The Cboe Volatility Index (VIX), dialed back to below 17 today, ahead of the open.
Before this morning’s payrolls report, the S&P 500 Index (SPX) hit a new record close, the Dow Jones Industrial Average ($DJI) rose 0.8%, and the Nasdaq Composite (COMP:GIDS) also closed at a record high. We saw strength in reopening stocks, with travel stocks seeing a bounce. Airlines have struggled with staffing shortages as leisure travelers resurfaced and have had to cancel flights. The CEO of Spirit Airlines
Investors are likely to be closely watching the progress of the bipartisan infrastructure bill, which is still being debated. Will the bill get through the chamber prior to the recess that’s scheduled to start on Monday? The infrastructure package could impact yields so a lot depends on how things go. This may be something to keep an eye on over the weekend.
Is Tech About to Bookend the Pandemic Boom? There’s no doubt that the Tech sector boomed as everyone was forced to hunker down during the Covid Year of 2020. The words “at-home” won the suffix of the year award. It was attached to just about everything: work, school, happy hour, shopping, entertainment, and even long-distance (virtual) travel. The digital tech realm became the center of the universe, as it allowed all of the above to happen. Naturally, businesses like Amazon (AMZN), Zoom (ZM), Apple
But what comes up can eventually go down, and some may fall harder than others. As people get vaccinated and re-enter the real world, the party may not be completely over, but it isn’t going to be quite the hypergrowth rave it was a year ago. For ROKU, it’s a drop in streaming; ZM, despite blowout earnings, warned of a slowdown; for AAPL, the chip shortage is still weighing it down; and AMZN had a rare revenue miss amid a blowout earnings beat. GOOGL was the exception, and perhaps we can say the same of other mega-tech companies with a more widely diversified portfolio of products and services. We’ll see in the coming months, especially in the wake of the delta variant, what fate has in store for tech, and the rest of the world.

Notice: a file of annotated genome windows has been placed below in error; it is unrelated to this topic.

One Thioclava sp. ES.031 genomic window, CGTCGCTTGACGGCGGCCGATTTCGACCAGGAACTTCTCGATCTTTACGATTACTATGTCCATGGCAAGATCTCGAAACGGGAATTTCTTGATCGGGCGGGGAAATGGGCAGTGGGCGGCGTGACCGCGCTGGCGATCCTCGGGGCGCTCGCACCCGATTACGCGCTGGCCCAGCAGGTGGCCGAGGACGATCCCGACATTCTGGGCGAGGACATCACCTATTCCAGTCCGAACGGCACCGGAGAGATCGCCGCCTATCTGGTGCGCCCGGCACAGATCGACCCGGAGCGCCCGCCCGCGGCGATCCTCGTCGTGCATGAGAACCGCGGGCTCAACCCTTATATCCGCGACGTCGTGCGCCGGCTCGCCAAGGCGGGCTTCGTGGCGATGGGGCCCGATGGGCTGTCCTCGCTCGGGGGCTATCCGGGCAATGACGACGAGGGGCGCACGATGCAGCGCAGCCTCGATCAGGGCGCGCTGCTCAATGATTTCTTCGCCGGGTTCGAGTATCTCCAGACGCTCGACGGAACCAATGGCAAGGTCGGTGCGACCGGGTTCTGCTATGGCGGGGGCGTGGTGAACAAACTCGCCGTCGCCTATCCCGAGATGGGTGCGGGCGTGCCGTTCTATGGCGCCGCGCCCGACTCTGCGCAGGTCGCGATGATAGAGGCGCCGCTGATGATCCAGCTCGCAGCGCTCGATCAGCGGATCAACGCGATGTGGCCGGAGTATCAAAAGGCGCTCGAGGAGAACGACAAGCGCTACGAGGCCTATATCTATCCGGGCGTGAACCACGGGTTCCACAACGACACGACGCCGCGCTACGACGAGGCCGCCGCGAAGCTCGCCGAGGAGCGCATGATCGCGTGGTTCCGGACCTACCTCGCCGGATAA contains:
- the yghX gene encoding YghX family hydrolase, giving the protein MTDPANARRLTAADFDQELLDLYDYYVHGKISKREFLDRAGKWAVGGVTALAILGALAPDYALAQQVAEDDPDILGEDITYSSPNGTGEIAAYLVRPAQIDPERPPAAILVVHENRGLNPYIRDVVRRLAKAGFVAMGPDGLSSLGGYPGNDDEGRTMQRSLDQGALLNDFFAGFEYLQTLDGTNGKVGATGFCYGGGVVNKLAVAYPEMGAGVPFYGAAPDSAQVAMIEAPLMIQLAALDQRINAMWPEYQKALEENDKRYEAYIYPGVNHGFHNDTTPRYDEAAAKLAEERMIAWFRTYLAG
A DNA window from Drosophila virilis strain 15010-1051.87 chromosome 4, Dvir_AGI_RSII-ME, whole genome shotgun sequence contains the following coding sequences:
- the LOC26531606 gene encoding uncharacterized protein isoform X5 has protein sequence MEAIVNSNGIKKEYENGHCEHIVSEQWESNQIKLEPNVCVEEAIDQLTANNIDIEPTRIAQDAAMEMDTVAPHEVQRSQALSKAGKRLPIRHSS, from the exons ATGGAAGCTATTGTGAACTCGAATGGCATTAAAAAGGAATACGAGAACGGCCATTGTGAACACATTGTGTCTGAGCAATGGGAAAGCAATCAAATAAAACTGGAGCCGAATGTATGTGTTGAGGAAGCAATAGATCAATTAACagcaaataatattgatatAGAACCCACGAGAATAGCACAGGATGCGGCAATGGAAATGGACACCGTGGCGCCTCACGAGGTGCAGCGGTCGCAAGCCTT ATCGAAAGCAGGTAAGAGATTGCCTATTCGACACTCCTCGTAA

EV Production Could Notch Up: The Biden administration announced their EV goal: 50% of all vehicle sales will be electric by 2030. And that includes battery, plug-in hybrid, and fuel cell EVs. Besides auto makers—EV manufacturers such as Tesla
One reason consumers may be hesitant to commit to EVs is that there aren’t enough charging stations. That may not be much of a concern when you’re driving short distances, but if you are going on a road trip, access to charging stations is important. Charging companies such as Plug Power
One thing to consider: A ramp up in EV production could mean government support. The infrastructure bill that’s being debated includes funding for these charging points. One more reason to stay tuned to how the infrastructure bill progresses. But a word of caution: these companies aren’t currently profitable, so investing in them is not only risky, but also could require some patience.
It Took 5,000 Years for Interest Rates to Get This Low: The Federal Reserve has been keeping interest rates just above zero for months. Based on the buzz surrounding it, you’re probably wondering what this means in the larger scheme of things. Well, it’s arguably a big deal from a historical perspective.
Have you ever heard of a book titled A History of Interest Rates? Probably not, and why would you? Unless you’re a serious economic history geek or a Ph.D. candidate sweating your dissertation at the last minute, it’s one of those books you pass by with a yawn. But Bank of America
TD Ameritrade® commentary for educational purposes only. Member SIPC.